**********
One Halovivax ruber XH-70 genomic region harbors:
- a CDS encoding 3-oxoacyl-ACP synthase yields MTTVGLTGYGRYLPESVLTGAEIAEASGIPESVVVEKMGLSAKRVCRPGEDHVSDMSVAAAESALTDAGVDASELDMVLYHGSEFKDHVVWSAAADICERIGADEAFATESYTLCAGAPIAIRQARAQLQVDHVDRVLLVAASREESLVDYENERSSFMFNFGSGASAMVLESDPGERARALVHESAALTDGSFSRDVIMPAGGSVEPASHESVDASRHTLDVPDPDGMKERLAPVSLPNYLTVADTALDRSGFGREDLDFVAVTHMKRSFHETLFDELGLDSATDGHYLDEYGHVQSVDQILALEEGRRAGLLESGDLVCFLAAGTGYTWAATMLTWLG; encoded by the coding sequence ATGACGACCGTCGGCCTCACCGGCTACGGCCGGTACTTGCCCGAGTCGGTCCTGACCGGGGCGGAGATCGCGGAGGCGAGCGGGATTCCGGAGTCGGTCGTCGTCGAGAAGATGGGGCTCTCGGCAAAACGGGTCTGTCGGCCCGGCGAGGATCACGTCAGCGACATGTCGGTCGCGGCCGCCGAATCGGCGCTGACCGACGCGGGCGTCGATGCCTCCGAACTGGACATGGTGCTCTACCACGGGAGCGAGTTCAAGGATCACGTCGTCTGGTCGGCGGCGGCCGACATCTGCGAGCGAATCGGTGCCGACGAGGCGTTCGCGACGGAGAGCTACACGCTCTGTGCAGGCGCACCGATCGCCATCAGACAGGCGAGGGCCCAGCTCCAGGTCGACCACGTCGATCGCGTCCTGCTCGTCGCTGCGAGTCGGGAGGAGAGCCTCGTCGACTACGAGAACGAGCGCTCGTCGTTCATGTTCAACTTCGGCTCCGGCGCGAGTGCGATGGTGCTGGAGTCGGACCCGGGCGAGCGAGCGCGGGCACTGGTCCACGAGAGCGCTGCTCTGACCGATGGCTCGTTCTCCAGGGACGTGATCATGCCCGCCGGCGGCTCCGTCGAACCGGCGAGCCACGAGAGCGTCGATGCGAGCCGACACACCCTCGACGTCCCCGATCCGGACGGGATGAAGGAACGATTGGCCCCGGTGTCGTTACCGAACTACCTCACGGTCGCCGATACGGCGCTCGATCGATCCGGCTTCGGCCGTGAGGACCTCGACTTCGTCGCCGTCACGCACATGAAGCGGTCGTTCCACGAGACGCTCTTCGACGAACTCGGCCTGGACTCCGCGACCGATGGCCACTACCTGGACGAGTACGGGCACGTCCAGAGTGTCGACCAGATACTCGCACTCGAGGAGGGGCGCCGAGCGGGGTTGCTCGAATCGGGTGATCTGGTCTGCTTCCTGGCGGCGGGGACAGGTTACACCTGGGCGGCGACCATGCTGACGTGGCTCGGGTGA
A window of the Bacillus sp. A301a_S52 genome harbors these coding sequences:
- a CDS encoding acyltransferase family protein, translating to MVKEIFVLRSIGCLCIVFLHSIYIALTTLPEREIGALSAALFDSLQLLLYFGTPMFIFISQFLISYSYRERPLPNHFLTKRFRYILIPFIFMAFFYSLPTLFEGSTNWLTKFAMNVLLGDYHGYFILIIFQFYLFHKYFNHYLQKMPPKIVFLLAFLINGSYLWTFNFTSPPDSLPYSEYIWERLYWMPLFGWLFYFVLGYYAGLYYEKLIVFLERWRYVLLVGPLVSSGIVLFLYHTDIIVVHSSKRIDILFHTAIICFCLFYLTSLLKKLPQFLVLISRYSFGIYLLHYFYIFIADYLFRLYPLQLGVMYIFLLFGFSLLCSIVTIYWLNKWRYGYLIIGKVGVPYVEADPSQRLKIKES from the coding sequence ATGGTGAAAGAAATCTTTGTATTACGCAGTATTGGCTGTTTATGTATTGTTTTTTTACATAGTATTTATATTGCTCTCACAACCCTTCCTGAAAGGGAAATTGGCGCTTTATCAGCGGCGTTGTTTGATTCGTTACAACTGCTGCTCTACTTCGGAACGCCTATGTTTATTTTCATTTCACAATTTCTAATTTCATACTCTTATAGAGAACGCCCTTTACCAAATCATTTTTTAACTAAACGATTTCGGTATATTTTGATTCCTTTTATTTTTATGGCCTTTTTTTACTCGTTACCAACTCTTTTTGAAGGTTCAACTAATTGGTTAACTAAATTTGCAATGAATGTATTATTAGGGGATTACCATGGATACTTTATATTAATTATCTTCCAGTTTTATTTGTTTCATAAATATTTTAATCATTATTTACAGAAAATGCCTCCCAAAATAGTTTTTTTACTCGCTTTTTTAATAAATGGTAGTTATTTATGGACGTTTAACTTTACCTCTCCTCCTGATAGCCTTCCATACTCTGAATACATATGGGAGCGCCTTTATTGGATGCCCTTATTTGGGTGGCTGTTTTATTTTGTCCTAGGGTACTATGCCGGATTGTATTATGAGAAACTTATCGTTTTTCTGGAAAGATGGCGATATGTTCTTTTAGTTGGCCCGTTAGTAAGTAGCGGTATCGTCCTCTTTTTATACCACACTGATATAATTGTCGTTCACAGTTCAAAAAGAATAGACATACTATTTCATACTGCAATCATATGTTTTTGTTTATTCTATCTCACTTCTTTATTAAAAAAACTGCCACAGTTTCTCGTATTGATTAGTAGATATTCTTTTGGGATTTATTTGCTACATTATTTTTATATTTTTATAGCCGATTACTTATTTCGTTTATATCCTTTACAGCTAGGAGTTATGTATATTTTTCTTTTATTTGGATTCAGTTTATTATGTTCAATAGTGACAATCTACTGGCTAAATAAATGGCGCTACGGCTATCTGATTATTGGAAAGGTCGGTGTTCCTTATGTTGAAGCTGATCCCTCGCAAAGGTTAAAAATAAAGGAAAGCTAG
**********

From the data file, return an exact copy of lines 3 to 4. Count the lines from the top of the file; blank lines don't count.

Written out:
A window of the Bacillus sp. A301a_S52 genome harbors these coding sequences:
- a CDS encoding acyltransferase family protein, translating to MVKEIFVLRSIGCLCIVFLHSIYIALTTLPEREIGALSAALFDSLQLLLYFGTPMFIFISQFLISYSYRERPLPNHFLTKRFRYILIPFIFMAFFYSLPTLFEGSTNWLTKFAMNVLLGDYHGYFILIIFQFYLFHKYFNHYLQKMPPKIVFLLAFLINGSYLWTFNFTSPPDSLPYSEYIWERLYWMPLFGWLFYFVLGYYAGLYYEKLIVFLERWRYVLLVGPLVSSGIVLFLYHTDIIVVHSSKRIDILFHTAIICFCLFYLTSLLKKLPQFLVLISRYSFGIYLLHYFYIFIADYLFRLYPLQLGVMYIFLLFGFSLLCSIVTIYWLNKWRYGYLIIGKVGVPYVEADPSQRLKIKES from the coding sequence ATGGTGAAAGAAATCTTTGTATTACGCAGTATTGGCTGTTTATGTATTGTTTTTTTACATAGTATTTATATTGCTCTCACAACCCTTCCTGAAAGGGAAATTGGCGCTTTATCAGCGGCGTTGTTTGATTCGTTACAACTGCTGCTCTACTTCGGAACGCCTATGTTTATTTTCATTTCACAATTTCTAATTTCATACTCTTATAGAGAACGCCCTTTACCAAATCATTTTTTAACTAAACGATTTCGGTATATTTTGATTCCTTTTATTTTTATGGCCTTTTTTTACTCGTTACCAACTCTTTTTGAAGGTTCAACTAATTGGTTAACTAAATTTGCAATGAATGTATTATTAGGGGATTACCATGGATACTTTATATTAATTATCTTCCAGTTTTATTTGTTTCATAAATATTTTAATCATTATTTACAGAAAATGCCTCCCAAAATAGTTTTTTTACTCGCTTTTTTAATAAATGGTAGTTATTTATGGACGTTTAACTTTACCTCTCCTCCTGATAGCCTTCCATACTCTGAATACATATGGGAGCGCCTTTATTGGATGCCCTTATTTGGGTGGCTGTTTTATTTTGTCCTAGGGTACTATGCCGGATTGTATTATGAGAAACTTATCGTTTTTCTGGAAAGATGGCGATATGTTCTTTTAGTTGGCCCGTTAGTAAGTAGCGGTATCGTCCTCTTTTTATACCACACTGATATAATTGTCGTTCACAGTTCAAAAAGAATAGACATACTATTTCATACTGCAATCATATGTTTTTGTTTATTCTATCTCACTTCTTTATTAAAAAAACTGCCACAGTTTCTCGTATTGATTAGTAGATATTCTTTTGGGATTTATTTGCTACATTATTTTTATATTTTTATAGCCGATTACTTATTTCGTTTATATCCTTTACAGCTAGGAGTTATGTATATTTTTCTTTTATTTGGATTCAGTTTATTATGTTCAATAGTGACAATCTACTGGCTAAATAAATGGCGCTACGGCTATCTGATTATTGGAAAGGTCGGTGTTCCTTATGTTGAAGCTGATCCCTCGCAAAGGTTAAAAATAAAGGAAAGCTAG